This section is from the book "The Law Of Contracts", by William Herbert Page. Also available from Amazon: Commercial Contracts: A Practical Guide to Deals, Contracts, Agreements and Promises.
The effect of the dissolution of a corporation upon its contracts and contractual rights and liabilities is a question upon which there is a conflict of authority, due to the survival of primitive theories in some jurisdictions, and to their displacement by modern ideas in others.1
The original theory was that the dissolution of a corporation was equivalent to the death of a natural person; that in the absence of statute the death of a natural person discharged all his contracts, including both his contractual rights and his contractual liabilities; and that since no statute of administration had been passed in the case of corporations, as it eventually was in the case of natural persons, the dissolution of a corporation caused its realty to escheat to the grantor or to be forfeited to the crown,2 its personalty to be forfeited to the crown; and all debts, whether owing by it or owing to it, to be discharged.3 Even though prior debts remain in force and can be collected out of the assets of the corporation, scire facias will not lie against the corporation after dissolution to revive a dormant judgment.4 In some jurisdictions this theory still persists as to executory contracts.5 An executory contract of sale is discharged by the appointment of a receiver for the property of the vendor corporation, and an injunction against its making use of its own property.6 A contract whereby A guarantees to B that a given corporation will pay dividends upon its corporate stock at a certain rate for seven years, is discharged as to the remaining period by the dissolution of such corporation at the end of five years.7 Appointing a receiver for a mutual insurance company and adjudging it insolvent cancels all policies.8 A contract by an insurance company with an agent has been held to be discharged by the dissolution of the corporation by the state as insolvent.9 A contract by which A agrees with a corporation to cut logs and haul them and transport them to a mill, is discharged by the dissolution of the corporation, so that A can not present a claim for the loss of future profits as damages.10
8 Penas v. Cherveny, 135 Minn. 427, L. R. A. 1917E, 655, 161 N. W. 130.
9 Penas v. Cherveny, 135 Minn. 427, L. R. A. 1917E, 655, 161 N. W. 130.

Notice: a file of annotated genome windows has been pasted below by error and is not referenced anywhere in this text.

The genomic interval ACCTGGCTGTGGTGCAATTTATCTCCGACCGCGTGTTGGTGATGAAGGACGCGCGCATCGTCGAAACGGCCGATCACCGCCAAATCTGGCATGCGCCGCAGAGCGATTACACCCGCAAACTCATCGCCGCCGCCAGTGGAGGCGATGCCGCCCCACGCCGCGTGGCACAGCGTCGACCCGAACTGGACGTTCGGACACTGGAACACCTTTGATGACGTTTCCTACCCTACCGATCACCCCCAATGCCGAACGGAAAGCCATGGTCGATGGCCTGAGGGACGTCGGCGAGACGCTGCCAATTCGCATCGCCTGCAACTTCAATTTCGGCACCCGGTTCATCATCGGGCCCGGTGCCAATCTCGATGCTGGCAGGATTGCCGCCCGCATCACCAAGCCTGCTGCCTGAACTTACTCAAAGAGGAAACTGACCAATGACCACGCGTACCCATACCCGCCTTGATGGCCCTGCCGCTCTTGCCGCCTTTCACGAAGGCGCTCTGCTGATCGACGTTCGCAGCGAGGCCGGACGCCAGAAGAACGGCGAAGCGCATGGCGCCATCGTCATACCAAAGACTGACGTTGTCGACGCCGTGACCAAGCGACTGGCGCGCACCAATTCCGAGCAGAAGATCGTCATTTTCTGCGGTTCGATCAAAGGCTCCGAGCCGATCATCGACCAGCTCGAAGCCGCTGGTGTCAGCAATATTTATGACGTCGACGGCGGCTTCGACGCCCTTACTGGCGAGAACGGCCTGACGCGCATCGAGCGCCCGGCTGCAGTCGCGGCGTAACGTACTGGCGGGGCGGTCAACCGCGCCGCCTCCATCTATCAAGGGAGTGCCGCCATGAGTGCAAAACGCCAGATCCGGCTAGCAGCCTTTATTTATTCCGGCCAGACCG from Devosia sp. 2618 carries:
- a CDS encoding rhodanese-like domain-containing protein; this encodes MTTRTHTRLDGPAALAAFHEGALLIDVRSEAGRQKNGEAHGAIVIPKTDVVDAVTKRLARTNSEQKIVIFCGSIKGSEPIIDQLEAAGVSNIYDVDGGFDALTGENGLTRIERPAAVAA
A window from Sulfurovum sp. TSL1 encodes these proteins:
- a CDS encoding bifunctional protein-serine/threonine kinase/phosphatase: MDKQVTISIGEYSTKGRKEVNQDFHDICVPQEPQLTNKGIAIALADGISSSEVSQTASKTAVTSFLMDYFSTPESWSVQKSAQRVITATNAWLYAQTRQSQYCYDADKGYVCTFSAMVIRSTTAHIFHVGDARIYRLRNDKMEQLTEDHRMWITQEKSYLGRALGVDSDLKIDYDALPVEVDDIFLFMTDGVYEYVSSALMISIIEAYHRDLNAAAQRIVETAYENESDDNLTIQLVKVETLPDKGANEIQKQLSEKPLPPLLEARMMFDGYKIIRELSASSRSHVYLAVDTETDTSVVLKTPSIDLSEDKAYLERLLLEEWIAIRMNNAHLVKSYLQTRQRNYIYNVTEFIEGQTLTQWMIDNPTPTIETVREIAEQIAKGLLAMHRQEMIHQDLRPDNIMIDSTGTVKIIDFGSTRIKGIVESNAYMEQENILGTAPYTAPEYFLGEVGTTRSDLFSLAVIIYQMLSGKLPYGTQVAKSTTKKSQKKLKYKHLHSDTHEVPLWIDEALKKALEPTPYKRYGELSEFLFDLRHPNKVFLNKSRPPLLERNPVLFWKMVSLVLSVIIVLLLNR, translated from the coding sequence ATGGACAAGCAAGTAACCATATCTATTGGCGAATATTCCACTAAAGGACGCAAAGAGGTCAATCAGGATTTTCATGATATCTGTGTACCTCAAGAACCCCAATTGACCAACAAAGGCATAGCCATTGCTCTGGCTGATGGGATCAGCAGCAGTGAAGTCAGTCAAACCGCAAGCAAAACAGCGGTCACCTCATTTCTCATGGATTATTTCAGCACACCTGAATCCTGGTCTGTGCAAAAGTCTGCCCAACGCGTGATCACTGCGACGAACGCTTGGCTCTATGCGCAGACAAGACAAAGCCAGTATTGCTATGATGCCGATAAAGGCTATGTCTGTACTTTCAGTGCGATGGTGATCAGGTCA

10 Penas v. Cherveny, 135 Minn. 427, L. R. A. 1917E, 655, 161 N. W. 130.
11 Hughes v. Wamsutta Mills, 93 Mass. (11 All.) 201; Kowalski v. McAdoo, - N. J. -, 107 Atl. 477.
12 Hughes v. Wamsutta Mills, 93 Mass. (11 All.) 201.
13 Hughes v. Wamsutta Mills, 93 Mass. (11 All.) 201.
14 Kowalski v. McAdoo, - N. J. -, 107 Atl. 477.
15 Kowalski v. McAdoo, - X. J. -, 107 Atl. 477.
1 0n this subject see, Voluntary Transfers of Corporate Undertakings, by Edward H. Warren, 30 Harvard Law Review 333; The Effect of Failure to Perform Contracts Made Prior to Receivership, by Chas. P. Hine, 24 Yale Law Journal 111.
2 As to which disposition was to be made of its realty the early cases were in conflict. For various views see, Johnson v. Norway, Winch 37; Southwell v. Ward, Popham 91; Case of Dean and Chapter of Norwich, 3 Coke 73a; Rolle's Abridgment 816, Eschete A(l); 2 Kyd on Corporations 516.
For a recent case holding that on dissolution of a corporation not for profit its realty belongs to the government, see Church of Jesus Christ of the Latter Day Saints v. United States, 136 U. S. 1, 34 L. ed. 478.
3 Connecticut. For discussions of the original common law theory, see National Pahquioque Bank v. First National Bank, 36 Conn. 325, 4 Am. Rep. 80.
Delaware. Commercial Bank v. Lockwood, 2 Harr. (Del.) 8.
Georgia. Hightower v. Thornton, 8 Ga. 486, 52 Am. Dec. 412.
Mississippi. Commercial Bank v. Chambers, 8 S. M. & M. 9.
North Carolina. Fox v. Horah, 36 N. Car. (1 Tred. Eq.) 3a8, 36 Am. Dec. 48.
Tennessee. White v. Campbell, 24, Tenn. (5 Humph.) 38.
4 Mumma v. Potomac Co., 33 U. S. (8 Pet.) 281, 8 L. ed. 945.
5 United States. Malcomson v. Wap-poo Mills, 88 Fed. 680.
Maine. Read v. Frankfort Bank, 23 Me. 318.
New York. People v. Globe Mutual Life Ins. Co., 91 N. Y. 174; Lorillard v. Clyde, 142 N. Y. 456, 24 L. R. A. 113, 37 N. E. 489.
West Virginia. Griffith v. Blackwa-ter Boom & Lumber Co., 55 W. Va. 604, 69 L. R. A. 124, 48 S. E. 442 [for former opinion, see Griffith v. Lumber Co., 46 W. Va. 56, 33 S. E. 125].
Wisconsin. Boyd v. Fire Association, 116 Wis. 155, 96 Am. St. Rep. 948, 61 L. R. A. 918, 90 N. W. 1086, 94 N. W. 171.
6 Malcomson v. Wappoo Mills, 88 Fed. 680. (Whether such property was specific or general, and whether the corporation was dissolved or not, are questions which the court does not appear to have considered.)
For the effect of the appointment of a receiver without dissolution, see Sec. 2688, note 4, and Sec. 2702.
The dissolution of a corporation terminates a contract to which the corporation is not a party, by which the dividends of such corporation are guaranteed.11